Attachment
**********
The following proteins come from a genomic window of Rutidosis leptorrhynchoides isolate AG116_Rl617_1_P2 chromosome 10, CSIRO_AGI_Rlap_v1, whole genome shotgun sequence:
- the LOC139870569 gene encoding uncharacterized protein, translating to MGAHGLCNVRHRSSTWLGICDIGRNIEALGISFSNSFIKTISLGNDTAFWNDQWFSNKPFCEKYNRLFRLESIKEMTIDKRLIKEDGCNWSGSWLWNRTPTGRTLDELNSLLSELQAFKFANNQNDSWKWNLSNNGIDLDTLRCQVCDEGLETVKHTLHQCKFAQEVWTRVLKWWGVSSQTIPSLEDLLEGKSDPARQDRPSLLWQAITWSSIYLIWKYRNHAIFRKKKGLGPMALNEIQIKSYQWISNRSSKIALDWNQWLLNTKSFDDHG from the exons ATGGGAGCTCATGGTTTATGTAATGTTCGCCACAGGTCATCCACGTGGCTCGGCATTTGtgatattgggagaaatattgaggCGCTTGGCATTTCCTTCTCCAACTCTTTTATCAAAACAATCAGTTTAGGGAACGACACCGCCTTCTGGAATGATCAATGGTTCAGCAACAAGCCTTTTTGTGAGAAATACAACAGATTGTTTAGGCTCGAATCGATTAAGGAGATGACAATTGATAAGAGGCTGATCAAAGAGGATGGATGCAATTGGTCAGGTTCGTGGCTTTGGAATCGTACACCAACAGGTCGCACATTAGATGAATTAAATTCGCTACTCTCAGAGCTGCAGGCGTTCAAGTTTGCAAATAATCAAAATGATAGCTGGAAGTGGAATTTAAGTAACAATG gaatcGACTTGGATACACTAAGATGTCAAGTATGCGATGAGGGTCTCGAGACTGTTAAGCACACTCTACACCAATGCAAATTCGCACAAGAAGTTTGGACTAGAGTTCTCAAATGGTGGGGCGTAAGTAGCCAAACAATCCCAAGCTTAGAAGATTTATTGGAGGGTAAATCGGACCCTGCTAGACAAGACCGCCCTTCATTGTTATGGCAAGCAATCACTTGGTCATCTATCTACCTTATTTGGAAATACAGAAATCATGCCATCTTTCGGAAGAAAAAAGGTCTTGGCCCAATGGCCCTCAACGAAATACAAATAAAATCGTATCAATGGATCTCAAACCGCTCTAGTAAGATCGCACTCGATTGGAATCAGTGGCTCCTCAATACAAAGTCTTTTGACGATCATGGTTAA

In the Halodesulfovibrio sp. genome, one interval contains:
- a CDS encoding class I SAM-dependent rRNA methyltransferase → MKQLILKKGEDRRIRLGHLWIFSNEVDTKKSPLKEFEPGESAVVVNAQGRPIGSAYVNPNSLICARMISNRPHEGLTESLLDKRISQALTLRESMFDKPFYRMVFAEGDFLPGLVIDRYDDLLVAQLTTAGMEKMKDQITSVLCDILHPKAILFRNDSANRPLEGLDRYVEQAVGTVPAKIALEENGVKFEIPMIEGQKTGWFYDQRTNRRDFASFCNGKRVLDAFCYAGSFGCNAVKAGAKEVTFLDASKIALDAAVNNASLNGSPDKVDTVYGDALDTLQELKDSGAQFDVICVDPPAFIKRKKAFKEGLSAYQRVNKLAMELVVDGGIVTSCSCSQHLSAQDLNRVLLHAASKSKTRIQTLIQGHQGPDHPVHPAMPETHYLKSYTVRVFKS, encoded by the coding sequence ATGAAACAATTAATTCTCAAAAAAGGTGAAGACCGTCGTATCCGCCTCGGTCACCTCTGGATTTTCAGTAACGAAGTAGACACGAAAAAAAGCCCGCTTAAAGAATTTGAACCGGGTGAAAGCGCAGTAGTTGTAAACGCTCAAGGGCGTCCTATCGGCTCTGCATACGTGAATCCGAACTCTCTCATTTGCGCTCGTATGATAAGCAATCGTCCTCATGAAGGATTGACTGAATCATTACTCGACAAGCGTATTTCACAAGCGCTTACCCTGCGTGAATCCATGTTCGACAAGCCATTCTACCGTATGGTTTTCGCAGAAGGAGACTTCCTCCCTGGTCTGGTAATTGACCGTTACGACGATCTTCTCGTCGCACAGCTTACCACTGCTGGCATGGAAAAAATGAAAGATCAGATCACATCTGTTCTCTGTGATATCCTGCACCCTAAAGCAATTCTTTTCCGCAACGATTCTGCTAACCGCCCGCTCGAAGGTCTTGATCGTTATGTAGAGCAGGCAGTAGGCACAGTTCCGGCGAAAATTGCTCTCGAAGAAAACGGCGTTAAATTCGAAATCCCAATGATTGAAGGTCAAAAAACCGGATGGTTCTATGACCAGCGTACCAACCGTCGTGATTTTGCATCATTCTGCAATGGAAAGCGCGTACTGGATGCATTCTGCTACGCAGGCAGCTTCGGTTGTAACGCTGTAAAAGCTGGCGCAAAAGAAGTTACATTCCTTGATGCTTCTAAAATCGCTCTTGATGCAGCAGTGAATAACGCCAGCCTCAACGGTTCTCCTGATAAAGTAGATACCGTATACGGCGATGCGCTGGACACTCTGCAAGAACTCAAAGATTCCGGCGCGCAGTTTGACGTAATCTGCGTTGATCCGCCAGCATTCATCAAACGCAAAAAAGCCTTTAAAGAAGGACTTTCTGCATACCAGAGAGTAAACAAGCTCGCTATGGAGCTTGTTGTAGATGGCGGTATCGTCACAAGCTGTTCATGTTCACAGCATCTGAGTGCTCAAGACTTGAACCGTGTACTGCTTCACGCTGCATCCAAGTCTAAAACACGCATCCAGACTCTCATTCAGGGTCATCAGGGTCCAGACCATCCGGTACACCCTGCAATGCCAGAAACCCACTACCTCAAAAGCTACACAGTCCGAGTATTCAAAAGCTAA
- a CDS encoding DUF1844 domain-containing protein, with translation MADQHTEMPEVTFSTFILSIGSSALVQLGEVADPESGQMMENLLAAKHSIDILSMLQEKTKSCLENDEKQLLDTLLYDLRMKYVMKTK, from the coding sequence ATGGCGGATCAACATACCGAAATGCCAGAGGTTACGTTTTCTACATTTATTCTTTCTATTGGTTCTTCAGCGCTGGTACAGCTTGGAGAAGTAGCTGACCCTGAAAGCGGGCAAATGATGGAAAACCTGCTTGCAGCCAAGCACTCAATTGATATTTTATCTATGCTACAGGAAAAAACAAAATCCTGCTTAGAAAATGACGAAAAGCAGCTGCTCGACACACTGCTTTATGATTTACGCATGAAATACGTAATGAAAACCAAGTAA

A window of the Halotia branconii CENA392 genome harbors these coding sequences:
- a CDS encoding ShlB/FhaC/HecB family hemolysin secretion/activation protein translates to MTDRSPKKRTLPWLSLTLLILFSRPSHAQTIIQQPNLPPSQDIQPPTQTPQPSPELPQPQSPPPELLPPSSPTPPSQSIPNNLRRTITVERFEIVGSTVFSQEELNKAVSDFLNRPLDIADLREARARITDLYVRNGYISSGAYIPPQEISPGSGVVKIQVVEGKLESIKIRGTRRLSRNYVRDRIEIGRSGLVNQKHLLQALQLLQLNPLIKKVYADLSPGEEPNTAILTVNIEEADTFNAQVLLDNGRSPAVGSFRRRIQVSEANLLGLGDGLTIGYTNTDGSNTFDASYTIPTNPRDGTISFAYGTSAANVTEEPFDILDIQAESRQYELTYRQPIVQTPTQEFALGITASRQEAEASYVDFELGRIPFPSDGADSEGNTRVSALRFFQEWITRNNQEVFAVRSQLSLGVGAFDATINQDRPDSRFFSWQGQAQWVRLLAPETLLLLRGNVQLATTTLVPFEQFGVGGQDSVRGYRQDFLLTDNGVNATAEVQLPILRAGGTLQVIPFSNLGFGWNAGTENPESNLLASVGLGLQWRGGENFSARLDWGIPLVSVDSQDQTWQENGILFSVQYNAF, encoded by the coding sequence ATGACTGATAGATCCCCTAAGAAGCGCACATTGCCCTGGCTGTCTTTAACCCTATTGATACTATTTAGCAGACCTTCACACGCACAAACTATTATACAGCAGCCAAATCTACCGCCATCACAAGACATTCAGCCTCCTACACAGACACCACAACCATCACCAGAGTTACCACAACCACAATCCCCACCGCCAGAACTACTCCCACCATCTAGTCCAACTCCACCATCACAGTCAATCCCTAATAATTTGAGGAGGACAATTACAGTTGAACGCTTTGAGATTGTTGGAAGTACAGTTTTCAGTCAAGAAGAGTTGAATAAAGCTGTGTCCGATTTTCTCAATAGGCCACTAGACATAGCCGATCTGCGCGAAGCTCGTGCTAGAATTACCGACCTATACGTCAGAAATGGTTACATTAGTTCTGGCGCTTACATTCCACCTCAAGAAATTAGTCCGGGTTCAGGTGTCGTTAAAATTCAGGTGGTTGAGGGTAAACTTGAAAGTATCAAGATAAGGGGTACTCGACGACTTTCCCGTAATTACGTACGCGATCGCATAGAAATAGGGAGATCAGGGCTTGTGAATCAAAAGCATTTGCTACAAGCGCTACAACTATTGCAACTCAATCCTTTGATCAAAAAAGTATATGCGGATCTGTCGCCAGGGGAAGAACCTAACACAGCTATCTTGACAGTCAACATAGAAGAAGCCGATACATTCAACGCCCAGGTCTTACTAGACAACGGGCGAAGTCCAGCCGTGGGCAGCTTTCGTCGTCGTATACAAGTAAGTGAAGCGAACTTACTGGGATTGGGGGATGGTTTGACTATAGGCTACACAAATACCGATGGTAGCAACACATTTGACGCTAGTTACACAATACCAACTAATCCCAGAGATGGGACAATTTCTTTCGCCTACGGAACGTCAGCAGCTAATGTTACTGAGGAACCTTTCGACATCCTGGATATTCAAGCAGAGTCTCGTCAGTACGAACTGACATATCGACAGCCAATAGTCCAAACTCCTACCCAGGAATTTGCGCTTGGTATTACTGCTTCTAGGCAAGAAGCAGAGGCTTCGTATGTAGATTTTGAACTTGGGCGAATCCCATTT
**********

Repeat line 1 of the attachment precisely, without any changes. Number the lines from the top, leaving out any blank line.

The following proteins come from a genomic window of Rutidosis leptorrhynchoides isolate AG116_Rl617_1_P2 chromosome 10, CSIRO_AGI_Rlap_v1, whole genome shotgun sequence: